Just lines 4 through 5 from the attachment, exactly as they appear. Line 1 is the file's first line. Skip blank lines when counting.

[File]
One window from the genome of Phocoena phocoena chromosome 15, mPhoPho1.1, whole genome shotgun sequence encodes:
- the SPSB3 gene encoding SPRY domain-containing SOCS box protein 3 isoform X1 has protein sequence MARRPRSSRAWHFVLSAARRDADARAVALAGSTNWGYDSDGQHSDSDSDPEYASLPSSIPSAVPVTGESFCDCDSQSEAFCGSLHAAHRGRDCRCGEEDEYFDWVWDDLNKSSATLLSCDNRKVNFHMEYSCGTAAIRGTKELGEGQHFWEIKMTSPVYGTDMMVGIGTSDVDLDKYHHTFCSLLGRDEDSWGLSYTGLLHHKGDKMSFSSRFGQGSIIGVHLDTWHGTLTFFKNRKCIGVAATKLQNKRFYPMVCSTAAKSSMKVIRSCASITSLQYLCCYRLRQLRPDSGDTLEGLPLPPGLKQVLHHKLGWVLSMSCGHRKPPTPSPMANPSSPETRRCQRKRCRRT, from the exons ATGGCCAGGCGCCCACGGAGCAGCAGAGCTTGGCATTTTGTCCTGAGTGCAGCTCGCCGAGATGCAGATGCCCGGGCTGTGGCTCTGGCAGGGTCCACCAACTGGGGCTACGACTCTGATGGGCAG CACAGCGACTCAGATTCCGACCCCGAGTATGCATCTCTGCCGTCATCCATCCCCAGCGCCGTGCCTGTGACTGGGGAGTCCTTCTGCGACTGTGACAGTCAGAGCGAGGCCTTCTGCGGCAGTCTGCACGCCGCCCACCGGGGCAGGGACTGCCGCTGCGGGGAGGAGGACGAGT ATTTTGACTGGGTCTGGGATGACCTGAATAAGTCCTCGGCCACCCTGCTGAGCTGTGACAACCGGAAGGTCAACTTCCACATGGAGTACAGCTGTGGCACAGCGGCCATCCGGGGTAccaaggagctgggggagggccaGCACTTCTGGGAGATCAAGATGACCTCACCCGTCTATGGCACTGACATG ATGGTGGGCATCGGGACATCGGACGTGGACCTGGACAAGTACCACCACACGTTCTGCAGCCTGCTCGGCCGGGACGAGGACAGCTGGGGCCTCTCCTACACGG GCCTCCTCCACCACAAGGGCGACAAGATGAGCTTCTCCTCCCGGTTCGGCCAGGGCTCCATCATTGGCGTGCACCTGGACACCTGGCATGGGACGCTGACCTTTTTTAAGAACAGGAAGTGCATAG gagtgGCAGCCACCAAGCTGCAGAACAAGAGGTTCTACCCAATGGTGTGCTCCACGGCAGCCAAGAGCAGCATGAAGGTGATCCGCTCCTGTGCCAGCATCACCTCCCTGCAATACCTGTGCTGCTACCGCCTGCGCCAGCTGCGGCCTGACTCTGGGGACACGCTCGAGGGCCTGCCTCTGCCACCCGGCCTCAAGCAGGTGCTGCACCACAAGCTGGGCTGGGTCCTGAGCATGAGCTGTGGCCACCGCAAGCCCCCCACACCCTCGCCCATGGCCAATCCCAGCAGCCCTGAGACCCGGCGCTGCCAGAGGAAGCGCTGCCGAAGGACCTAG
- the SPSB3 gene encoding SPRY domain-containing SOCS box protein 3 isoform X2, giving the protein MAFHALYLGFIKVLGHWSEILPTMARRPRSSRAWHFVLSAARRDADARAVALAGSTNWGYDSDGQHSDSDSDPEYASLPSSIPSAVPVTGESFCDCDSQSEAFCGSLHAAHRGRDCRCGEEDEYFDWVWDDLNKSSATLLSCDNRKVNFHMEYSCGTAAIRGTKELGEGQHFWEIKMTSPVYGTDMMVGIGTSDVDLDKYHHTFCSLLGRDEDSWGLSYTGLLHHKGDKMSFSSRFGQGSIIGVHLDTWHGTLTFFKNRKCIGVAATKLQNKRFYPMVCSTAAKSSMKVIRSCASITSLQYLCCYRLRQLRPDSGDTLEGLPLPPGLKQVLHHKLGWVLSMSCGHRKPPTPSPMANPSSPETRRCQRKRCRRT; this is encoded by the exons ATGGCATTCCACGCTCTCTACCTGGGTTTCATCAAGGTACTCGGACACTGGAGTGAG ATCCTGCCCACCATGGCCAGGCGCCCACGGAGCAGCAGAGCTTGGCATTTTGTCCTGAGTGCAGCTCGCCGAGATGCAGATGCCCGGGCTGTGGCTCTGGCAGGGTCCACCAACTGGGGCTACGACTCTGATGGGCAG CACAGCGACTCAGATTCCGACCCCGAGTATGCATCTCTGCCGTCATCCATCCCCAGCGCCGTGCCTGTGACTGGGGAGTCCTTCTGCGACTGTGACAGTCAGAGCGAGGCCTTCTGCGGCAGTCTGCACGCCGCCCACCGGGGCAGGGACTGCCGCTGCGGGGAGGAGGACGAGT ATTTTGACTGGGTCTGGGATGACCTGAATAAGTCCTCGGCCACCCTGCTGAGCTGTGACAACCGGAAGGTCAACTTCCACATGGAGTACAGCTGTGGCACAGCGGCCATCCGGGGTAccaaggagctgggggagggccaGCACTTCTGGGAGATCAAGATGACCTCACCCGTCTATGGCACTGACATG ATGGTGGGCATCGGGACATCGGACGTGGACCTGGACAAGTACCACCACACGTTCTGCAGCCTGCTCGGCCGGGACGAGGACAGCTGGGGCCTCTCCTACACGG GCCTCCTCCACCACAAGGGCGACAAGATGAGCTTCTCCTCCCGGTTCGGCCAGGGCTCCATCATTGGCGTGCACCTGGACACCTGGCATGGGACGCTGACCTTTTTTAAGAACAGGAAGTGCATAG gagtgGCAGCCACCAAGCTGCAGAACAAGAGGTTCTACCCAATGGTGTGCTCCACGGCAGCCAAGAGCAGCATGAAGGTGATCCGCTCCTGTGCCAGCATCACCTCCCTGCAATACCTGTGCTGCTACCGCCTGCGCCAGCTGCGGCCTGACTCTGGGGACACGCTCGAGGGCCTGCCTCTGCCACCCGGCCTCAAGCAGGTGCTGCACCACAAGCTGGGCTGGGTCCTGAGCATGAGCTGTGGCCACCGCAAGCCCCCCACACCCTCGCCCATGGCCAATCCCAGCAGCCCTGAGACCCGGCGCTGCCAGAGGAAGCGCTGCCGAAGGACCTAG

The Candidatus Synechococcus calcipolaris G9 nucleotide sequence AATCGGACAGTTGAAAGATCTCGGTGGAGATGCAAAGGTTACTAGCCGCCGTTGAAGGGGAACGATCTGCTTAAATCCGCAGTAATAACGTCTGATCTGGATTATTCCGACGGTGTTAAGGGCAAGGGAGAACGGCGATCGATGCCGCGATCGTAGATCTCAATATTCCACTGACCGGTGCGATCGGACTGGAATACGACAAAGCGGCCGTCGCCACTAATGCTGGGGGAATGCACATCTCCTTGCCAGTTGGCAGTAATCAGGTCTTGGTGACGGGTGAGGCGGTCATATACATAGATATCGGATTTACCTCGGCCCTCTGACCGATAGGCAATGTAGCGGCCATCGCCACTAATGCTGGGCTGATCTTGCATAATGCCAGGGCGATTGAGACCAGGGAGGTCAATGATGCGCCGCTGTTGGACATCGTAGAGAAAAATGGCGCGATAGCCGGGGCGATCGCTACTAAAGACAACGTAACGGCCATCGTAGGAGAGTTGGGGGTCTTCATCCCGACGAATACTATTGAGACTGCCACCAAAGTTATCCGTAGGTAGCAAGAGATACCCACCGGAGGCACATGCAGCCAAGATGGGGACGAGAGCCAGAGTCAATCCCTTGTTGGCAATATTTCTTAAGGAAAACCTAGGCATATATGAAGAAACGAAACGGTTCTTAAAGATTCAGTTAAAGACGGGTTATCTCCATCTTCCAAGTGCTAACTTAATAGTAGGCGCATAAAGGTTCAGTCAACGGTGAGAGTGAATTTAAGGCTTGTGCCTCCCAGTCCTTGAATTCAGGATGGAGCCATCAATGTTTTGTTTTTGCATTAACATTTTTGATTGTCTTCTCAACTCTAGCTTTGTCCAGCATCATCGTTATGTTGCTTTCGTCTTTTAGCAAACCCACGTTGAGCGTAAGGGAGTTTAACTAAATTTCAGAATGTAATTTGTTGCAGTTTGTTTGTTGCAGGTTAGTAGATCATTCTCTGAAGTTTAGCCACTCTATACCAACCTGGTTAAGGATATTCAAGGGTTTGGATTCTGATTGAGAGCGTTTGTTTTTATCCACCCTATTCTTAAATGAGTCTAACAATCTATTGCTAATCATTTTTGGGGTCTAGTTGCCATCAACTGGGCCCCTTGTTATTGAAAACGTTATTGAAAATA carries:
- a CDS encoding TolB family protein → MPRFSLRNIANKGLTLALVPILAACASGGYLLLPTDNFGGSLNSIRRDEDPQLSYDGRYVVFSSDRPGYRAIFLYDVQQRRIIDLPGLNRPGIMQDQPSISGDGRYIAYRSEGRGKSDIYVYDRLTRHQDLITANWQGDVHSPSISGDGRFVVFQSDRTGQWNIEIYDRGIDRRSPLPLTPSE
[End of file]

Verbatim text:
The Candidatus Synechococcus calcipolaris G9 nucleotide sequence AATCGGACAGTTGAAAGATCTCGGTGGAGATGCAAAGGTTACTAGCCGCCGTTGAAGGGGAACGATCTGCTTAAATCCGCAGTAATAACGTCTGATCTGGATTATTCCGACGGTGTTAAGGGCAAGGGAGAACGGCGATCGATGCCGCGATCGTAGATCTCAATATTCCACTGACCGGTGCGATCGGACTGGAATACGACAAAGCGGCCGTCGCCACTAATGCTGGGGGAATGCACATCTCCTTGCCAGTTGGCAGTAATCAGGTCTTGGTGACGGGTGAGGCGGTCATATACATAGATATCGGATTTACCTCGGCCCTCTGACCGATAGGCAATGTAGCGGCCATCGCCACTAATGCTGGGCTGATCTTGCATAATGCCAGGGCGATTGAGACCAGGGAGGTCAATGATGCGCCGCTGTTGGACATCGTAGAGAAAAATGGCGCGATAGCCGGGGCGATCGCTACTAAAGACAACGTAACGGCCATCGTAGGAGAGTTGGGGGTCTTCATCCCGACGAATACTATTGAGACTGCCACCAAAGTTATCCGTAGGTAGCAAGAGATACCCACCGGAGGCACATGCAGCCAAGATGGGGACGAGAGCCAGAGTCAATCCCTTGTTGGCAATATTTCTTAAGGAAAACCTAGGCATATATGAAGAAACGAAACGGTTCTTAAAGATTCAGTTAAAGACGGGTTATCTCCATCTTCCAAGTGCTAACTTAATAGTAGGCGCATAAAGGTTCAGTCAACGGTGAGAGTGAATTTAAGGCTTGTGCCTCCCAGTCCTTGAATTCAGGATGGAGCCATCAATGTTTTGTTTTTGCATTAACATTTTTGATTGTCTTCTCAACTCTAGCTTTGTCCAGCATCATCGTTATGTTGCTTTCGTCTTTTAGCAAACCCACGTTGAGCGTAAGGGAGTTTAACTAAATTTCAGAATGTAATTTGTTGCAGTTTGTTTGTTGCAGGTTAGTAGATCATTCTCTGAAGTTTAGCCACTCTATACCAACCTGGTTAAGGATATTCAAGGGTTTGGATTCTGATTGAGAGCGTTTGTTTTTATCCACCCTATTCTTAAATGAGTCTAACAATCTATTGCTAATCATTTTTGGGGTCTAGTTGCCATCAACTGGGCCCCTTGTTATTGAAAACGTTATTGAAAATA carries:
- a CDS encoding TolB family protein → MPRFSLRNIANKGLTLALVPILAACASGGYLLLPTDNFGGSLNSIRRDEDPQLSYDGRYVVFSSDRPGYRAIFLYDVQQRRIIDLPGLNRPGIMQDQPSISGDGRYIAYRSEGRGKSDIYVYDRLTRHQDLITANWQGDVHSPSISGDGRFVVFQSDRTGQWNIEIYDRGIDRRSPLPLTPSE